What is a laparoscopic radical nephroureterectomy?
Laparoscopic radical nephroureterectomy is a minimally invasive surgical procedure to remove the renal pelvis, kidney and entire ureter, along with the bladder cuff, in an attempt to provide the greatest likelihood of survival for patients with transitional cell cancer.
What are the advantages of laparoscopic radical nephroureterectomy over an open procedure?
- Reduced hospital stay and faster healing
- Less postoperative pain and less need for pain medication
- Shorter recovery time
- Quicker return to normal activity or work
- Smaller incisions and less scarring
How long has the Cleveland Clinic been performing laparoscopic radical nephroureterectomies?
The Cleveland Clinic has the most experience of any health care center in the world with this technique and, since 1997, has been employing this procedure routinely with excellent results.
The Cleveland Clinic was one of the first centers to perform renal transplantation since the mid 1960’s. Currently, more than 95% of the radical nephroureterectomies performed are done laparoscopically.
Why would someone need a laparoscopic radical nephroureterectomy?
Knowing your options is the first step in kidney cancer treatment.
The kidney, ureter, and bladder are lined by tissue called transitional epithelium. Laparoscopic radical nephroureterectomy is used to treat patients who have transitional cell cancer of the upper urinary tract or transitional epithelium.
What happens before a laparoscopic radical nephroureterectomy?
For 24 hours prior to surgery, you'll be asked to have a clear liquid diet. Your surgeon will ask you to not eat anything starting at midnight the night before your surgery. If you have medications you are instructed to take, take them with a small sip of water.
Your doctor will advise you to discontinue certain medications and supplements a week before surgery. Aspirin, Motrin, Ibuprofen, Advil, Vitamin E, and others can increase the risk of bleeding during surgery. Ask your doctor before discontinuing any medications. Each patient is different.
What happens during a laparoscopic radical nephroureterectomy?
First, you'll be given general anesthesia to put you to sleep for this procedure. Unlike a conventional nephroureterectomy, laparoscopic surgery requires only several small incisions. Through these incisions, a surgeon uses a powerful endoscope – a tiny camera (that gives the surgeon a magnified view with greater clarity than in a traditional open surgery) – and specialized surgical instruments to remove the diseased organs.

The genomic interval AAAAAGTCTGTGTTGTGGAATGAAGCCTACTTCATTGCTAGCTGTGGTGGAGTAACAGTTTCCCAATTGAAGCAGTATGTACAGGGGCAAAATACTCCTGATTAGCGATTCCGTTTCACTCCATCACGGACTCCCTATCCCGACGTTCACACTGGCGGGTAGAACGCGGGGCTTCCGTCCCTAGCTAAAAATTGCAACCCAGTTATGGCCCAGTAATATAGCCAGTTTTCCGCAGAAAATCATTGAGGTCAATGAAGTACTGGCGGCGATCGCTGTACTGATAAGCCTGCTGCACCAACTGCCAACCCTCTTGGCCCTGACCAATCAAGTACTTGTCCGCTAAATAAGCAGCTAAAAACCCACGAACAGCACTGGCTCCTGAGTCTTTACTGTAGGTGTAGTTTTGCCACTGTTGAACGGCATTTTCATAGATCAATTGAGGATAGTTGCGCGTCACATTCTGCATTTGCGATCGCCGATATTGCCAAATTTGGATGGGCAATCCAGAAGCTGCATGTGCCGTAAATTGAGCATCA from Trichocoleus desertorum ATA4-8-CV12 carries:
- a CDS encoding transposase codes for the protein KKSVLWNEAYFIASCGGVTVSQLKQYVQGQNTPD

The surgeon will isolate the kidneys and other organs to be removed from your body's blood flow. They kidney and ureter are then separated from the structures which hold it in place. They are then extracted from a small incision.
This process may sound complicated, but your physician at Cleveland Clinic will be able to answer any questions you have regarding laparoscopic radical nephroureterectomy.
How long does laparoscopic nephroureterectomy take?
Surgery takes approximately 3-4 hours, and the hospital stay is usually one to two days. Full recovery usually takes two to three weeks.
What happens after a laparoscopic radical nephroureterectomy?
After this procedure, you'll be taken to a recovery room and monitored for any potential complications. Once you wake up, you will be treated for pain and continue to be monitored. If you experience nausea (potentially related to anesthesia), you will be given medication to help treat it.
For one to two days after surgery, you'll be given a liquid diet to help give your body time to recover. After that time, your physicians will help transition you back to real food. This process is differently paced for every patient.
The day after surgery, your nurses will encourage you to get out of bed and walk around. This helps the recovery process by limiting the risk of blood clots in your legs, prevents pneumonia, and encourages the healing process.
After you are discharged, you should avoid driving for two weeks after the procedure. It is very important for you to take it easy for six weeks (or as instructed by your doctor) and not do any heavy lifting (over 20 pounds). Walking as exercise is possible and highly encouraged after surgery. Most patients are able to return to work after 4 weeks. However, these are general guidelines and all patients are different. Ask your doctor if you have any questions.